Original Title The Darkest Part of the Forest
Published by cbt on April 3, 2017
Hazel and her brother, Ben, live in Fairfold, where humans and the Folk exist side by side Tourists drive in to see the lush wonders of Faerie and, most wonderful of all, the horned boy. But visitors fail to see the danger. Since they were children, Hazel and Ben have been telling each other stories about the boy in the glass coffin, that he is a prince and they are valiant knights, pretending their prince would be different from the other faeries, the ones who made cruel bargains, lurked in the shadows of trees, and doomed tourists. But as Hazel grows up, she puts aside those stories. Hazel knows the horned boy will never wake. Until one day, he does … As the world turns upside down, Hazel has to become the knight she once pretended to be. But as she´s swept up in new love, with shifting loyalties and fresh sting of betrayal, will it be enough?
This book proofs that very well. A great to look at cover, but a very confusing story that seems to go nowhere.
I had my troubles with it and was asking myself at some point during reading, if this was a joke.
Hazel has secrets. A lot of secrets and all of them are there, because she believes that she must protect her brother from the dangers of the world. And exactly that thinking is the reason why she is now facing the biggest troubles of her young life. The horned boy isn´t what he was supposed to be and Jack – well Jack is a completely different story.
Holly Black is known for some pretty, good fantasy and well written books. At least that was my impression when I read some things about her.
I can´t share that opinion. All the time I was looking for something that I couldn´t find. So, I guess it simply wasn´t there. At least not for me.
No doubt, her fantasy is beautiful and she obviously had some crazy stuff she wanted to write about. But I saw nothing but a confusing story and scenes where I was wondering what they had to do with the rest.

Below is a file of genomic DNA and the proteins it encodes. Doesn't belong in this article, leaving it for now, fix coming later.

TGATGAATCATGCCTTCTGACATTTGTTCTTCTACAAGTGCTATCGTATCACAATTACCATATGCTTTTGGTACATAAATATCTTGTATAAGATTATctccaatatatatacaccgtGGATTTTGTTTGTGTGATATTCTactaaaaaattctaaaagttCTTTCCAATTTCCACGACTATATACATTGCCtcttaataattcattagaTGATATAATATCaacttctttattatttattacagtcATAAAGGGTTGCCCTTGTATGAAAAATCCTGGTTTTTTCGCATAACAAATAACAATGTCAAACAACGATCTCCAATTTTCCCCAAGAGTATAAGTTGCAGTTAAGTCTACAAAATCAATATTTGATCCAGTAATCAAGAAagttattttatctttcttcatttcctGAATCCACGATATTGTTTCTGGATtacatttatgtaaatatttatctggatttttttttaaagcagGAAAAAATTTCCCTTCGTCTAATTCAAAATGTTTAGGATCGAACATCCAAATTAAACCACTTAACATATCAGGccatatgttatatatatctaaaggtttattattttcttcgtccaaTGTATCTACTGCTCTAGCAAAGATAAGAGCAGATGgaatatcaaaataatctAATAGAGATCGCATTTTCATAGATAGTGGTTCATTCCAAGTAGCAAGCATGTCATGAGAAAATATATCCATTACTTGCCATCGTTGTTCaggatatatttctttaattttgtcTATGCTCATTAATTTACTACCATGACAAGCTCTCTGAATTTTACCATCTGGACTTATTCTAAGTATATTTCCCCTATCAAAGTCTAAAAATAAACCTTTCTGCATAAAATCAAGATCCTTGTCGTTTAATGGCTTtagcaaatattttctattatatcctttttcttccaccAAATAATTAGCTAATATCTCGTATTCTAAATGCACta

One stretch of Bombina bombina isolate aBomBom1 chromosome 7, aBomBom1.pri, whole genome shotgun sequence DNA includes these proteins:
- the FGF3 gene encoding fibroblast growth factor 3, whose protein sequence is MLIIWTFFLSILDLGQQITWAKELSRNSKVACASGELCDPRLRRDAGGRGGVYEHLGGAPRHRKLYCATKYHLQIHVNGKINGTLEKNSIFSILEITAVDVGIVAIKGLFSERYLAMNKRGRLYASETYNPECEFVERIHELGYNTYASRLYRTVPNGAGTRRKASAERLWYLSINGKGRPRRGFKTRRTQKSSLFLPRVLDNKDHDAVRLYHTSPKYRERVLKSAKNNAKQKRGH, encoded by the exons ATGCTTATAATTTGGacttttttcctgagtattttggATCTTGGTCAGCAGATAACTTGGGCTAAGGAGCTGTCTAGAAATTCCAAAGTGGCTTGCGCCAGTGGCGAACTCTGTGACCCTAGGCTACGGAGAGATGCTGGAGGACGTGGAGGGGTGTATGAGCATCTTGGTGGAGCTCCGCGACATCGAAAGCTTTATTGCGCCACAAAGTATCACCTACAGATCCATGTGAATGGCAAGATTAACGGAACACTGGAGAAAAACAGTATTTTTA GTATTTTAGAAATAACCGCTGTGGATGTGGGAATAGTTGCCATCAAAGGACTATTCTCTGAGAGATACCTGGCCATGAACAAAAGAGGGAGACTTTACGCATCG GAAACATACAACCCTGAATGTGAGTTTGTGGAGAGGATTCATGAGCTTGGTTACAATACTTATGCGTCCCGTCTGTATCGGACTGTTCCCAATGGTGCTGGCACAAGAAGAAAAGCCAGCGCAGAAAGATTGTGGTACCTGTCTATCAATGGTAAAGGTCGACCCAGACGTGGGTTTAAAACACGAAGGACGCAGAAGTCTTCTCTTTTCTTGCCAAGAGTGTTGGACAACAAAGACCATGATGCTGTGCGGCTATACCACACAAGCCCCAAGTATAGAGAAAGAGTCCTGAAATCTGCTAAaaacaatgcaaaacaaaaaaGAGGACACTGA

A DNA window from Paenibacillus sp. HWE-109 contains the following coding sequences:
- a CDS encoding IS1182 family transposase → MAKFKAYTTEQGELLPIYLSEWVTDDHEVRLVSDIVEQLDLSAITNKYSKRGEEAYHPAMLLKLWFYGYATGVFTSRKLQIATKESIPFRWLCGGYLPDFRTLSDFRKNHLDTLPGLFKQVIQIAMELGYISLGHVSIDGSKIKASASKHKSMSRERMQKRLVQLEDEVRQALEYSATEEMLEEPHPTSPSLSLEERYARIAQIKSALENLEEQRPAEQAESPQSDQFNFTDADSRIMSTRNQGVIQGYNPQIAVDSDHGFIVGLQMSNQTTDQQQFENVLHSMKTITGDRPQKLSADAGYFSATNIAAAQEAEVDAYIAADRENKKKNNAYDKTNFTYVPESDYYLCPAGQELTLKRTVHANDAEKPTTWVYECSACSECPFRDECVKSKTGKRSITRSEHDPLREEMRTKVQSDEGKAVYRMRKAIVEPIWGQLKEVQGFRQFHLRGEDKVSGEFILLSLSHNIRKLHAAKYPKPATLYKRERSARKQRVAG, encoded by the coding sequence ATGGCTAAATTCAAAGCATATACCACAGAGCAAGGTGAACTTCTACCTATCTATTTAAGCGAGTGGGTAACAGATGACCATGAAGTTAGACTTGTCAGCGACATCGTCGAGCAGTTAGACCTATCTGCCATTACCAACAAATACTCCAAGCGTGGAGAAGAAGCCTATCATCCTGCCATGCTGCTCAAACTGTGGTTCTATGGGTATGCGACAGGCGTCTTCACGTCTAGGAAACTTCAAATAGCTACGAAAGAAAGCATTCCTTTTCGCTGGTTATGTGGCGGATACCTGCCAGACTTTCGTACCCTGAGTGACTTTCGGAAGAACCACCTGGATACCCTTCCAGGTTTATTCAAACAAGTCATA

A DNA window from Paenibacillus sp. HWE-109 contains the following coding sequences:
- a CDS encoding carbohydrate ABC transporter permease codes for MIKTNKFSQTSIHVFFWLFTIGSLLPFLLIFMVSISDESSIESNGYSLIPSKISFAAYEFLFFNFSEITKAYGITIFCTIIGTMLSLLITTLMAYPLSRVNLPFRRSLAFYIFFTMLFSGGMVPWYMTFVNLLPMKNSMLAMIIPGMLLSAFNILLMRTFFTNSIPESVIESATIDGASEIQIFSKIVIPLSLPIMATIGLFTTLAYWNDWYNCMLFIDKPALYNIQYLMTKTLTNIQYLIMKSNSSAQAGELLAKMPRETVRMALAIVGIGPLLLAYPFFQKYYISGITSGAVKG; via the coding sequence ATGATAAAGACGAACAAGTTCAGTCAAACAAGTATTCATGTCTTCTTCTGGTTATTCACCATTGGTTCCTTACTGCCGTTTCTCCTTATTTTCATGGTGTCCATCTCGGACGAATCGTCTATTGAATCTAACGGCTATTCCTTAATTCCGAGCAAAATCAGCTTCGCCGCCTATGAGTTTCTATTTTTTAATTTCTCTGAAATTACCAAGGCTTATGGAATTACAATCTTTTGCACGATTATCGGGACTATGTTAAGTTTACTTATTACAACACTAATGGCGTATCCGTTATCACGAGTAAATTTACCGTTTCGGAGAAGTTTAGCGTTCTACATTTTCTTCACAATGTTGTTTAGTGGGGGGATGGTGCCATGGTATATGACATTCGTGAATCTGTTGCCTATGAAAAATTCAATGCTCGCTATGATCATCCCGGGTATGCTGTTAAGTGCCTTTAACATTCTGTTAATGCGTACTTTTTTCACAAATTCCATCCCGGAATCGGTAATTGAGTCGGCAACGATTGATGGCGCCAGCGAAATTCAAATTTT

The authors language is quite simple. And she, no doubt, gives the reader a glimpse of what this book could have been. But in the end, it didn´t get beyond average.
Teenagers who assume, but never ask if it is correct what they assume. And that is exactly what gets them into trouble with the Faerie in the first place.
Hazel has the strong believe, that if she acts like a knight and does what she thinks a knight does, she can handle not only her brother’s destiny, but also the destiny of an entire town. How wrong she is with that and what it costs not only her but other families as well, she only sees when it is too late.
But I was impressed to see how she changed the moment she started to understand the situation. How she acted then and what she did to change things. She showed a strong will and that she was, despite the very extraordinary way she and her brother were brought up, a young teenager who knows that not everyone got raised the same way as she did.
A great cover does not make the novel it is wrapped around, a great one. So sadly, this book is not really a hit. And I am not sure if I will read another book by the author at all. Sad, very sad. But for fans of the weird and confusing fantasy, this might be a good choice.
*This book was kindly given to me by the publisher in exchange for an honest and unbiased review.
The original book was published by Little Brown and Company on January 13, 2015.
Holly Black is the author of bestselling contemporary fantasy books for kids and teens. Some of her titles include The Spiderwick Chronicles (with Tony DiTerlizzi) and The Modern Faerie Tale series. She has been a finalist for the Mythopoeic Award, a finalist for an Eisner Award, and the recipient of both an Andre Norton Award and a Newbery Honor. She lives in New England with her husband and son in a house with a secret door.